Last November, I sailed far above the Arctic Circle to Kirkenes, Norway, then continued overland across the border to Russia. My destination was Nikel, a town of around 16,000 people that time seems to have forgotten. Nikel dates back to the mid-twentieth century when the Soviets decided to exploit the region’s rich deposits of nickel, giving the town its name. Ever since then, giant smelters have been at work, creating a livelihood for the local inhabitants but also creating environmental disaster. People told me I was lucky to visit Nikel in winter, when snow covered the ground and masked the devastated landscape. My first impression was of a quintessential Soviet town, with a looming statue of Lenin commanding the main square, directly in front of the Palace of Culture.
As soon as I entered the palace, I felt the clash of old and new. The past was spread out before me in the form of a lavish buffet that welcomed the members of our delegation from the Nordic Council of Ministers. There on the table were delicacies from the Soviet past: pashtet (pâté), smoked salmon, and tiny shrimp. But there were also heaping pyramids of fresh clementines, fruits that could only have been dreamed of in a small provincial town during Soviet days. Large electric kettles supplied hot water for tea, and the bright red cups stacked next to them offered a decorative touch. Unfortunately, these imported plastic soft-drink cups were intended for cola or iced tea, and as soon as they came into contact with the boiling water, they began to melt.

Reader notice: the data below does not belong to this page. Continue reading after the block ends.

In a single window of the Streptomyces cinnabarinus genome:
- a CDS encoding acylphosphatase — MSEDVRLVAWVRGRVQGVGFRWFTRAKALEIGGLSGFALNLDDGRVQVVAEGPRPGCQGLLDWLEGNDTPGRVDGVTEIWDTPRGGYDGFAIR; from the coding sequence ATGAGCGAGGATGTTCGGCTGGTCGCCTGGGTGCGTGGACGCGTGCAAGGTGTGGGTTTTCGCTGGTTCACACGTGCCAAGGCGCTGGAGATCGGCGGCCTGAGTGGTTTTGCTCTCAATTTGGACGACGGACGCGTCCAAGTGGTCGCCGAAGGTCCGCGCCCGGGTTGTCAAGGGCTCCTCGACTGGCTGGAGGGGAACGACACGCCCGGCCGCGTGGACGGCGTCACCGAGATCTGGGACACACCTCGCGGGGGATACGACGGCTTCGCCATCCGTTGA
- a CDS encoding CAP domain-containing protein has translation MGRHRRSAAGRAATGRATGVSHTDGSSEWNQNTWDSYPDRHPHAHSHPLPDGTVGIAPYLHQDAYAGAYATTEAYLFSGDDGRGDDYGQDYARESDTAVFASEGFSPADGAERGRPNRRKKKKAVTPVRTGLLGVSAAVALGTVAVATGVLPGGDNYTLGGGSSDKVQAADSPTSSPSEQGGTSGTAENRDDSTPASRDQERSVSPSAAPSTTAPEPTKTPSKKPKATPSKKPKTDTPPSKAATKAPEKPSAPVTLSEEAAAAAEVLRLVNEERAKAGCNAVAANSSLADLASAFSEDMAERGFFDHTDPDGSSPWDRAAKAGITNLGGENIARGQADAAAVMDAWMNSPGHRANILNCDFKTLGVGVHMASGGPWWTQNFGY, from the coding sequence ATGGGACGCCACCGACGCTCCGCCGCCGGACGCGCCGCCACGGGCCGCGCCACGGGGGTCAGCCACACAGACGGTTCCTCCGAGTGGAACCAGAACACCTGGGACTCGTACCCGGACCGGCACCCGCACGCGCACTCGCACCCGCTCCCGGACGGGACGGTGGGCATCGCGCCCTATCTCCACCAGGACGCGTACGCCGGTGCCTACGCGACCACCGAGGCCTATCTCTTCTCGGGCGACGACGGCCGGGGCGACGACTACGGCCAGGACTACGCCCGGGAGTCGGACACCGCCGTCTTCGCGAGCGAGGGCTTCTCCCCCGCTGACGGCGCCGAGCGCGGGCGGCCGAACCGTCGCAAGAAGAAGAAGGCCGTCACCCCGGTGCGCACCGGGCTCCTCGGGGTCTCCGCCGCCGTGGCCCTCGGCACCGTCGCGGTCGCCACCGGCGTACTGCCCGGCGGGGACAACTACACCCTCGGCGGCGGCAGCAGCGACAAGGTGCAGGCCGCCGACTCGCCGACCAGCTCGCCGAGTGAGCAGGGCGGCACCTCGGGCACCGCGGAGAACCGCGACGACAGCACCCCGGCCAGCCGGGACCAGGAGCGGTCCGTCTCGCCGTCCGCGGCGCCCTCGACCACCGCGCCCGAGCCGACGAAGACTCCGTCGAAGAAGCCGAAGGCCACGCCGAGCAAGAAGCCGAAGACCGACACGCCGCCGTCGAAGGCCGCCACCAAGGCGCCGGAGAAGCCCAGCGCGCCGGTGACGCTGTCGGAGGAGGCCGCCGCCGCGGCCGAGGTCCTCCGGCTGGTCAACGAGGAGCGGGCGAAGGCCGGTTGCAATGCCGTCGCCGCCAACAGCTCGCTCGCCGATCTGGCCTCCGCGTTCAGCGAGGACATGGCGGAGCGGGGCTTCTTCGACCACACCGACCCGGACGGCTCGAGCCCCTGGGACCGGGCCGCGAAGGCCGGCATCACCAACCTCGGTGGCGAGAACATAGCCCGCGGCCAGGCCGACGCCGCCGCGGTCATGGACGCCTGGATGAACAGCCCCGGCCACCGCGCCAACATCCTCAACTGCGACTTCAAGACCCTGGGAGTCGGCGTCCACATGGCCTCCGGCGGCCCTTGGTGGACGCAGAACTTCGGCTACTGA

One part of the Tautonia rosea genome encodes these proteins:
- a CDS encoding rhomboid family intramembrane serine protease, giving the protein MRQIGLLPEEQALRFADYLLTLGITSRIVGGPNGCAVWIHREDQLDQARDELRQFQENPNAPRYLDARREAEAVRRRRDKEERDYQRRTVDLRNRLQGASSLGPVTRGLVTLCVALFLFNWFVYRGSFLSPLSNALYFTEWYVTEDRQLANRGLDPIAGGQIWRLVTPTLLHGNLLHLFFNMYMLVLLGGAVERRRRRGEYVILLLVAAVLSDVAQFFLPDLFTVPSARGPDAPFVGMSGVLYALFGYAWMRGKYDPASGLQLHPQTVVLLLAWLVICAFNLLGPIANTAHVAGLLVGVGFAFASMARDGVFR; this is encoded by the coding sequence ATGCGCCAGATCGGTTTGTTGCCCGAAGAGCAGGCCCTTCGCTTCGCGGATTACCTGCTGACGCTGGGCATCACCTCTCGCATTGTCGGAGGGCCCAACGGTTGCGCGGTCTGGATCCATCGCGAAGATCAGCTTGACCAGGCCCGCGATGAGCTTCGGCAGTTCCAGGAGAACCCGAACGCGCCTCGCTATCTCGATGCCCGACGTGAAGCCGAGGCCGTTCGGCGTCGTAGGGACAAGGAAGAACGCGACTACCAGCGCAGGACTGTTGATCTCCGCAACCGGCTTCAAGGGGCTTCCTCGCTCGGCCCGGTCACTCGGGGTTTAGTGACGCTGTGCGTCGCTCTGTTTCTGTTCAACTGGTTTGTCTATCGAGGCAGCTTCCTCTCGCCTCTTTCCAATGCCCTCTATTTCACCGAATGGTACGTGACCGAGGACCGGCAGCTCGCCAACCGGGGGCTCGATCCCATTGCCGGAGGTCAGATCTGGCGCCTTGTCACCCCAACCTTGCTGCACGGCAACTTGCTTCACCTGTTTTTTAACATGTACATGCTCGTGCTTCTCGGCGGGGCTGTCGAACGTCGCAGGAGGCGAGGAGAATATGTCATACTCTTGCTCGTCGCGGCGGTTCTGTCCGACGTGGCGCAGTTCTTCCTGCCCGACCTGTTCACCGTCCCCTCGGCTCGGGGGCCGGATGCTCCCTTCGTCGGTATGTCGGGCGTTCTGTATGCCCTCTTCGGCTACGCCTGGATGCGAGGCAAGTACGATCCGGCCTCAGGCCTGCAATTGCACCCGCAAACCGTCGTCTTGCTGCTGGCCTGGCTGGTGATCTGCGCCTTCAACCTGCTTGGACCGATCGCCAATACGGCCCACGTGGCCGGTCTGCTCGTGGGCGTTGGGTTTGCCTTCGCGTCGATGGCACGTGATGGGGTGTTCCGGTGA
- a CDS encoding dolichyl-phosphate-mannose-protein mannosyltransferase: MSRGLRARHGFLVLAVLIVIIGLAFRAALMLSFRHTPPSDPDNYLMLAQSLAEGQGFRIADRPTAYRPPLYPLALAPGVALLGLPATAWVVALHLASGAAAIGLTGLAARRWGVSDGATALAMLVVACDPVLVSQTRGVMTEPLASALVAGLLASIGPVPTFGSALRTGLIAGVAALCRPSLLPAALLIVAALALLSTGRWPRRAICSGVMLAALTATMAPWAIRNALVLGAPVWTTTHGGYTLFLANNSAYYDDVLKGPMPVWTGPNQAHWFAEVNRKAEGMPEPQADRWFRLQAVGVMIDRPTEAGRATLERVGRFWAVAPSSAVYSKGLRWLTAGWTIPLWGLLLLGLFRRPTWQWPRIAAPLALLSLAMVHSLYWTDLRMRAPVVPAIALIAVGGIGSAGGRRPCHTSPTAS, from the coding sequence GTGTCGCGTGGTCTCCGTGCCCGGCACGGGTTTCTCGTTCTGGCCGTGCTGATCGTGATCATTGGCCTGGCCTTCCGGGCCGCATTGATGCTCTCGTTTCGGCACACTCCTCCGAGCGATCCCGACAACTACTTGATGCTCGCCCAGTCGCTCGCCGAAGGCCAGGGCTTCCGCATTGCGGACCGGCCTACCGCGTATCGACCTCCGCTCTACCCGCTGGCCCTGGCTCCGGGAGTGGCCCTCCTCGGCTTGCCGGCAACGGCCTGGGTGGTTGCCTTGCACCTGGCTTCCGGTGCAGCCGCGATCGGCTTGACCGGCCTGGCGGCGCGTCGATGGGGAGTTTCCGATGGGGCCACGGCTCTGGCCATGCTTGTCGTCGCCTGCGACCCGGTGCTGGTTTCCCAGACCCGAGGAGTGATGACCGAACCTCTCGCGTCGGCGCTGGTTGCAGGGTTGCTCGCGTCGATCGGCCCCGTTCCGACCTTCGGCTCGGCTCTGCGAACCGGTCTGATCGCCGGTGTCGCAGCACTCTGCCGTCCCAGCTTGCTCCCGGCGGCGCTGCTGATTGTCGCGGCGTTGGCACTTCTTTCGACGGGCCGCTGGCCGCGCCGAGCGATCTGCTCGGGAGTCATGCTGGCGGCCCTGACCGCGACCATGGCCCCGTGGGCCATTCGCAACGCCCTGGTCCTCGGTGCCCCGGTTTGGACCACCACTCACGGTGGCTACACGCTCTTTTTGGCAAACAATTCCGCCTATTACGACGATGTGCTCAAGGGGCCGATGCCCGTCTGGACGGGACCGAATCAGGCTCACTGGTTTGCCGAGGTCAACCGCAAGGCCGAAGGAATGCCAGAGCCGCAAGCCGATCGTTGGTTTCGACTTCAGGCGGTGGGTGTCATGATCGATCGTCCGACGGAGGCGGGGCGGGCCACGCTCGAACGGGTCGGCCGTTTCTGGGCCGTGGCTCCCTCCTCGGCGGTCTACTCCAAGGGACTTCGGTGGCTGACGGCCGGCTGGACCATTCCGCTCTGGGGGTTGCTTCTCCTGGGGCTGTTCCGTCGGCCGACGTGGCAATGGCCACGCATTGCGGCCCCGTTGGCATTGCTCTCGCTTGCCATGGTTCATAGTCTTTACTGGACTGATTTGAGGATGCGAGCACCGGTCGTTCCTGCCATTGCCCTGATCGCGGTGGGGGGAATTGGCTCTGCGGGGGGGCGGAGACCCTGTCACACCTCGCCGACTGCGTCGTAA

After sitting through several conference presentations, I needed a break, so I ventured out into the town. Things had definitely changed since Soviet times: there were no lines in any of the stores, and the shelves were full of goods. Even so, self-service had not yet made its way this far north. The old system of purchase was still in place everywhere I went. I first had to place my order with a girl behind the counter, then bring my chit to the cashier, then return to the counter to receive my goods.
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Russian Life is a publication of a 30-year-young, award-winning publishing house that creates a bimonthly magazine, books, maps, and other products for Russophiles the world over.
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